An ambitious work blending Indian, classical, jazz and world music
“The Fictionist” is an ambitious work by Anglo-Indian composer Surinder Sandhu straddling the boundaries of jazz, Western classical and Indian music. It is is his third album following on from the acclaimed “SauRang Orchestra” (2003) and “Cycles And Stories” (2004).
Partly commissioned for Liverpool’s European City of Culture year the work features the Royal Liverpool Philharmonic Orchestra under the baton of Clarke Rundell plus numerous musicians drawn from the jazz and world music fields. Conceived as a single entity the work is subdivided into ten sections and is a subtly unfolding work full of many disparate elements. Sandhu pulls his diverse sources together with considerable skill and aplomb, the results rarely sounding forced.
Sandhu plays the North Indian bowed instrument the sarangi, which he studied in India, leaving behind his native Wolverhampton. Sandhu’s Midland roots are reflected in his choice of jazz musicians for his core band, many of whom are active on the Midlands scene i.e. saxophonist Chris “Beebe” Aldridge, drummer Miles Levin, bassist Dave Clark and guitarist Peter Brown. Also from the Birmingham region are guests Dave Lowe(guitar), Levi French(piano) and trumpeter Bryan Corbett.
The opening “Avi’s Theme”, a dedication to Sandhu’s recently deceased nephew, is the album in macrocosm. Indian and Western instruments and rhythms intertwine with interjections from the orchestra for good measure. It is constantly moving and unfolding, a surprise at every turn and a vindication of Sandhu’s pan global approach.
“Inside The Circle” is nearly as fine, a juxtaposition of Indian melodies and funk rhythms to give a contemporary, distinctly urban feel. Aldridge and Corbett make distinguished contributions as does guest trombonist the great Dennis Rollins.
Sandhu likes to use voices in his music as on the song “Until Then”. Paced by Loz Rathbone’s acoustic guitar and voice and embellished by Corbett’s flugel it’s a skilfully arranged if somewhat maudlin item.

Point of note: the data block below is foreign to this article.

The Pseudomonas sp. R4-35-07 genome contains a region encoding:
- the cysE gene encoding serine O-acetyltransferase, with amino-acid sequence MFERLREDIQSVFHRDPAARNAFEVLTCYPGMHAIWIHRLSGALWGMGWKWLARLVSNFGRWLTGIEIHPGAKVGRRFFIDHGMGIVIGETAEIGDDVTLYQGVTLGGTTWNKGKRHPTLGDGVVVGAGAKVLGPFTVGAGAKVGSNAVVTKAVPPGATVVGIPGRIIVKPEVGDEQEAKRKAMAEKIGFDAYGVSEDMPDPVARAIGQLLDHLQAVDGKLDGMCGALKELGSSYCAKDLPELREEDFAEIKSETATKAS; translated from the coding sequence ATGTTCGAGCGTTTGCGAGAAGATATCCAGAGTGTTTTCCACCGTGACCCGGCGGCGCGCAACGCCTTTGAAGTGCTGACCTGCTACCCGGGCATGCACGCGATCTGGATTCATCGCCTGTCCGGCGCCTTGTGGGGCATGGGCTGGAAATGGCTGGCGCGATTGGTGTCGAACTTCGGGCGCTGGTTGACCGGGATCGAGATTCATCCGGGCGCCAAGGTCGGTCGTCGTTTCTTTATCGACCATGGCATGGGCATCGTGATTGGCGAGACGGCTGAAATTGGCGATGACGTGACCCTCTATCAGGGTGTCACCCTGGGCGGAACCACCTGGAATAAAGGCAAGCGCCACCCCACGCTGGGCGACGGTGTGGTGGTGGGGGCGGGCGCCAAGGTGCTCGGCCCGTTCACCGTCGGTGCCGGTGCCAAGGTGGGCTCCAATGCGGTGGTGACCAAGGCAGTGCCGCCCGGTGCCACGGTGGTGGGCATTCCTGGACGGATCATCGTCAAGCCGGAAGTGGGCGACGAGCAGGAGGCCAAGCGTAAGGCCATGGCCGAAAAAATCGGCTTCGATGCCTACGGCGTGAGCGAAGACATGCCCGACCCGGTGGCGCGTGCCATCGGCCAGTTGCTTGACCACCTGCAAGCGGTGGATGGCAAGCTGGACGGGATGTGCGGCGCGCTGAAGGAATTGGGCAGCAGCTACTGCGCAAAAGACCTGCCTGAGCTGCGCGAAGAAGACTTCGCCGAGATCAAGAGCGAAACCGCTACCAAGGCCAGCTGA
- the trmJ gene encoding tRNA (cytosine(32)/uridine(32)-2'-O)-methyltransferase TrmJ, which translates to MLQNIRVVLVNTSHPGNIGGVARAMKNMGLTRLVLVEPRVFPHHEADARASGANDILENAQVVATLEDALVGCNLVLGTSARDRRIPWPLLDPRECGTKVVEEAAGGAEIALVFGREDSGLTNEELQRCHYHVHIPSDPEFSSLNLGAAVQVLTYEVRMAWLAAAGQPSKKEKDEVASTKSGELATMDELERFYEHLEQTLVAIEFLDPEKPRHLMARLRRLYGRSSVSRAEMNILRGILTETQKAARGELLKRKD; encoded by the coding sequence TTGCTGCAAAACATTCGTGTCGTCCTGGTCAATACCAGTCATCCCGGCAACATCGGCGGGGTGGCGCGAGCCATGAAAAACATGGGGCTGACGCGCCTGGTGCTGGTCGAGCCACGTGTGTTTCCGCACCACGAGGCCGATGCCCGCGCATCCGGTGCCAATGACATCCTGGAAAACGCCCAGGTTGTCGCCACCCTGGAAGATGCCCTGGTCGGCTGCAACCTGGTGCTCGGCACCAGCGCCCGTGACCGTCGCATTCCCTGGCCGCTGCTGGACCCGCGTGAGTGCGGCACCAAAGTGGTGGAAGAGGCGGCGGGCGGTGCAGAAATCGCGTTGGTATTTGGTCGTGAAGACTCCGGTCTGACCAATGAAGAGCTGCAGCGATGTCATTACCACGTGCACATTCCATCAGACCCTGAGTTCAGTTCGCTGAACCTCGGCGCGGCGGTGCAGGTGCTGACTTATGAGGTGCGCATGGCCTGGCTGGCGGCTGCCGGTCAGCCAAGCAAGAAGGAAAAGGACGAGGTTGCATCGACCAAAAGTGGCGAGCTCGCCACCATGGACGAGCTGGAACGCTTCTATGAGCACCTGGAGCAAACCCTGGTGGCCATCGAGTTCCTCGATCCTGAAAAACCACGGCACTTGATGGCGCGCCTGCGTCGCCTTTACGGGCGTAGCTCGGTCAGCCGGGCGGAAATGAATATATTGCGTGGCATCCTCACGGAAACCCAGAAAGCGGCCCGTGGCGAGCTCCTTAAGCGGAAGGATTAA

The central core of the album is taken up by the Liverpool 08 commission the four movement “Symphony No. 1”. Combining Indian and other ethnic instruments such as Nirmaleya Dey’s bamboo flutes, Tunde Jegede’s kora plus his own sarangi with orchestral and jazz instruments the Symphony is an impressive and wide ranging piece of work. The human voice is also a factor with the gospel tinged Black Voices (Angela Willis, Cecelia Wickham-Anderson and Shereece Starrod) adding to the lengthy third movement subtitled “With New Eyes”. The Sense Of Sound choir appear on the celebratory fourth movement “No Ordinary Moments”, a piece driven by the jazz contingent, particularly the propulsive rhythm section of Levin and Clarke. Like much of the rest of the album the Symphony is constantly unfolding, adding new and interesting elements in an evolving musical kaleidoscope.
“Prelude To You” is a charming vignette for kora, piano and bansuri (bamboo flute) plus Sandhu’s own sarangi. The sarangi also opens the dramatic “The River”, a wide-screen epic that sounds like a Bollywood film soundtrack. Levi French’s beautiful, limpid solo piano is featured in the middle section.
Finally comes the uplifting “To You (A Mothers Love)” to end the album on an elegiac note with a blend of eastern and western instruments.
“The Fictionist” is perhaps too diverse to appeal to a mass audience. Listeners conditioned to a single style of music may feel that Sandhu throws too many ingredients into the stylistic pot. However there can be no doubting the skill with which Sandhu has blended his sources together. Each listening reveals new elements and the orchestration (mainly by Richard Gordon Smith) and arrangements are excellent.
It’s an exotic mix and perhaps a little overpowering if devoured at one sitting. Despite Sandhu’s intention that the album should be listened to as a single entity the tracks are clearly delineated and it’s easy to skip in and out as required.
A hugely ambitious work “The Fictionist” is a success on it’s own terms and not without appeal, but it’s certainly not for everyone.blog comments powered by Disqus